Loose Leaf Tea or Teabags

Tea has been made for thousands of years, but one aspect of it that's changed considerably in just the past decade in the U.S. is the choice of selecting loose leaf tea or teabags.

Teabags are packaged for either individual or multiple servings of tea.  For the purposes of this discussion, they also include sachets, mesh bags, and other small pouches into which tea has been packaged and is ready to brew.  Not long ago teabags were almost always made from finely cut leaves.  This has been changing as a small but growing number of teabag selections now hold whole leaf tea.

Loose Leaf Tea is purchased in "bulk" form; that is, it's not packaged for a particular sized serving.  It's almost ready to pop into a cup or teapot and infuse.  You just need to provide the tea accessories to brew it.  Sometimes it's sold in pre-packaged containers, but more often you will purchase it by the ounce or gram.  Loose leaf tea has also changed in the past decade in the sheer variety of teas that are available.  We now have access to many fine, classic teas from Asia that were not previously exported to the West.

Each form has its pros and cons.  If you're a new tea drinker, you might opt for teabags simply because they require no additional equipment.  Eventually you'll find your way to loose leaf tea if only because the selection is much greater in presenting the wonderful teas of the world. While my preference is to buy loose leaf tea, there are plenty of times I still use teabags.  Here are a few reasons in favor of each.

Why Buy Teabags?

Convenience is probably the major reason people buy teabags.  Plus it's obvious how to use them.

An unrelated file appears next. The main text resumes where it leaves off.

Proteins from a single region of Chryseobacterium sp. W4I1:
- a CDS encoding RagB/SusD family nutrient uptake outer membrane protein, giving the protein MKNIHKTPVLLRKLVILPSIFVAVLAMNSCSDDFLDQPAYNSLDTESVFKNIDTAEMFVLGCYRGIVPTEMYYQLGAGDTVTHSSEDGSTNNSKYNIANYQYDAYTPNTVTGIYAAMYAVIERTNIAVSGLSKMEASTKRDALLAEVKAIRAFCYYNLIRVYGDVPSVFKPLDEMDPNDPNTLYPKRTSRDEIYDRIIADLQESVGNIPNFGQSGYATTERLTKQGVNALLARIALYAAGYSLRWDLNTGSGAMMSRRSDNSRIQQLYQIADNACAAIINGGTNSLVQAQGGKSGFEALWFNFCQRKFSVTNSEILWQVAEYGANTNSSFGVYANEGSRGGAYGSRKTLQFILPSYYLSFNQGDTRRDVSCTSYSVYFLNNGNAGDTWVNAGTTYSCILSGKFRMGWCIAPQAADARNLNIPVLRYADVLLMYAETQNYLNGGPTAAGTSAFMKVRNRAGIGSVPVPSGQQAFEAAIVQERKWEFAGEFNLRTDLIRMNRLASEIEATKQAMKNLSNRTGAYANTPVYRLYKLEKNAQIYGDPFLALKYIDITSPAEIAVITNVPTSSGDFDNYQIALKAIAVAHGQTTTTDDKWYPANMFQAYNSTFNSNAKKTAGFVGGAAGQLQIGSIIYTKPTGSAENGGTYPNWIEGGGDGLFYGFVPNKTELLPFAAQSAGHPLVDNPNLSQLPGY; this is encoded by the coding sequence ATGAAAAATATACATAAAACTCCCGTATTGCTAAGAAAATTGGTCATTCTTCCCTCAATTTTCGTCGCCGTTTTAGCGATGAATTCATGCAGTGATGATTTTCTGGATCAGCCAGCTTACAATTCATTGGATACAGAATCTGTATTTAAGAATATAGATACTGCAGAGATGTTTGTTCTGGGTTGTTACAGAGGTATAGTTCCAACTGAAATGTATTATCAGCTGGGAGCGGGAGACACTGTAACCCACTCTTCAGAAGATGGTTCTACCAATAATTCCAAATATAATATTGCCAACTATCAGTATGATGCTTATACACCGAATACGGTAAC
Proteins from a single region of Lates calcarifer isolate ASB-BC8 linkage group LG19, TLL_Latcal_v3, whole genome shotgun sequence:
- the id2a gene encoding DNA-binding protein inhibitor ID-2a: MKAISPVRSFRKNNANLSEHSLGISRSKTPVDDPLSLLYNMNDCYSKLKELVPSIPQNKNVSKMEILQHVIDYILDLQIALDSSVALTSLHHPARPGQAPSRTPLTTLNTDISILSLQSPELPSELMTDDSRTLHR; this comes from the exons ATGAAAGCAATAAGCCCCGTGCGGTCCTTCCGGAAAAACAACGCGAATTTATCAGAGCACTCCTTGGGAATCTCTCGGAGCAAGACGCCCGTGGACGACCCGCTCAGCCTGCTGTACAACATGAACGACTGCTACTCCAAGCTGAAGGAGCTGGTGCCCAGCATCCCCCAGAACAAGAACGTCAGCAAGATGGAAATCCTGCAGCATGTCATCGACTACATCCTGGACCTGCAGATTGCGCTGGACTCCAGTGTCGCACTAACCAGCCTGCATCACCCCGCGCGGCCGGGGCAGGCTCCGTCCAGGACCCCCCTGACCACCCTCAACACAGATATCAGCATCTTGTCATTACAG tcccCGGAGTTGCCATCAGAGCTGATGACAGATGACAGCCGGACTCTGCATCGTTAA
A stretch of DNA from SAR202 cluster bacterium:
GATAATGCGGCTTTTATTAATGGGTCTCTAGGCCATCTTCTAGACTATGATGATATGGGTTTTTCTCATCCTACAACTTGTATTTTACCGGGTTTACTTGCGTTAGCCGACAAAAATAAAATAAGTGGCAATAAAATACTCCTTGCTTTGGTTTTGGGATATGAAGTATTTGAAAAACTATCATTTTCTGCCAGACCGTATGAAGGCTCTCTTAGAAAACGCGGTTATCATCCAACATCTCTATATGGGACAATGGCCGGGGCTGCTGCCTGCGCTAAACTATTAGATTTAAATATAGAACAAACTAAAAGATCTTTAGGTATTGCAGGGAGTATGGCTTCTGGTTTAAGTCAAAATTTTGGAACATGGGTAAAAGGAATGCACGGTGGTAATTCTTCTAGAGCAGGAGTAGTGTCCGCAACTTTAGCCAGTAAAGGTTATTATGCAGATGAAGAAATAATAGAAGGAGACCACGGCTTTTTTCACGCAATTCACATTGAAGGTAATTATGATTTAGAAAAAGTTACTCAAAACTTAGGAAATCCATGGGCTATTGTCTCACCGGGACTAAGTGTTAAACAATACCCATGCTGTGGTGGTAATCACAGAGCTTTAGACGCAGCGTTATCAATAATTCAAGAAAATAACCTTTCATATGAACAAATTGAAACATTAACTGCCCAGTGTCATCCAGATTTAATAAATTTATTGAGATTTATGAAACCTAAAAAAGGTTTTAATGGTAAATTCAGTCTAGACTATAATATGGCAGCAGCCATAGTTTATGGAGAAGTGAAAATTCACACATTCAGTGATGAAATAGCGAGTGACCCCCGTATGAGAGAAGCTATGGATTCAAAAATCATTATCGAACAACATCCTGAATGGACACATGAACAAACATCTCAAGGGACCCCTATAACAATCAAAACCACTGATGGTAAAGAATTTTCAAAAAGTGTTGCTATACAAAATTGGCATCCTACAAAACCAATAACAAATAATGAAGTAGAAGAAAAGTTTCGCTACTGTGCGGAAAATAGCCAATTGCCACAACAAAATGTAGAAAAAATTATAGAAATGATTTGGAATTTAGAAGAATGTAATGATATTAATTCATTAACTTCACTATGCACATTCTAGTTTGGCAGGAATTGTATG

Teabags are also exceptionally easy to find.  Most grocery stores carry a greater selection of teabags than the do loose leaf tea.  Most teabags have been produced using a process called CTC (cut-tear-curl or crush-tear-curl).  You can recognize CTC teas by examining the contents of a teabag; they'll be small, regularly sized, cut up bits of tea leaves (see Whole Leaf Tea or CTC Tea). 

If you add milk and/or sugar to your tea, CTC tea is probably ideal for you palate.  The CTC process produces teas noted for its astringency and briskness, and they can stand up to these additions without being overwhelmed.  And dairy and sweetener mellow out the sharpness of the tea. 

Consistency is another advantage of teabags.  CTC tea is known for its consistency since multiple batches of tea are mixed together to minimize variation.  So when you buy most teabags, you know what you're going to get.

However, there are an increasing number of whole leaf teas sold on the market packaged in teabags and sometimes exquisite sachets.  You'll need to read the packaging to distinguish it from CTC.  If not called whole leaf tea on the label, it might also be referred to as pure leaf tea, full leaf tea, or long leaf tea.  Unlike CTC teabags, you should be able to get at least two infusions from each of these teabags. 

More often than not, whole leaf teabags come with added flavors, fruit pieces, or spices.  If you're new to tea drinking, these can be a nice introduction to better teas.  They're also nice teas to keep as a special treat.  Admittedly, the flavor combinations are enticing, and more often than I should, I succumb to their temptations.  But I usually find the additions to the tea to be overwhelming, so they tend to sit in my cabinet in favor of "plain" teas.  However, they're rarely wasted.  (See Iced Tea to learn how I make use of tea mistakes.)

If you're beginning to explore tea, my advice is to take note of the base teas used in those selections you like, then try the teas plain to see if they're still your "cup of tea."  This can be a good way to help define what you like best and lead you to other tasty choices. 

Why Buy Loose Leaf Tea?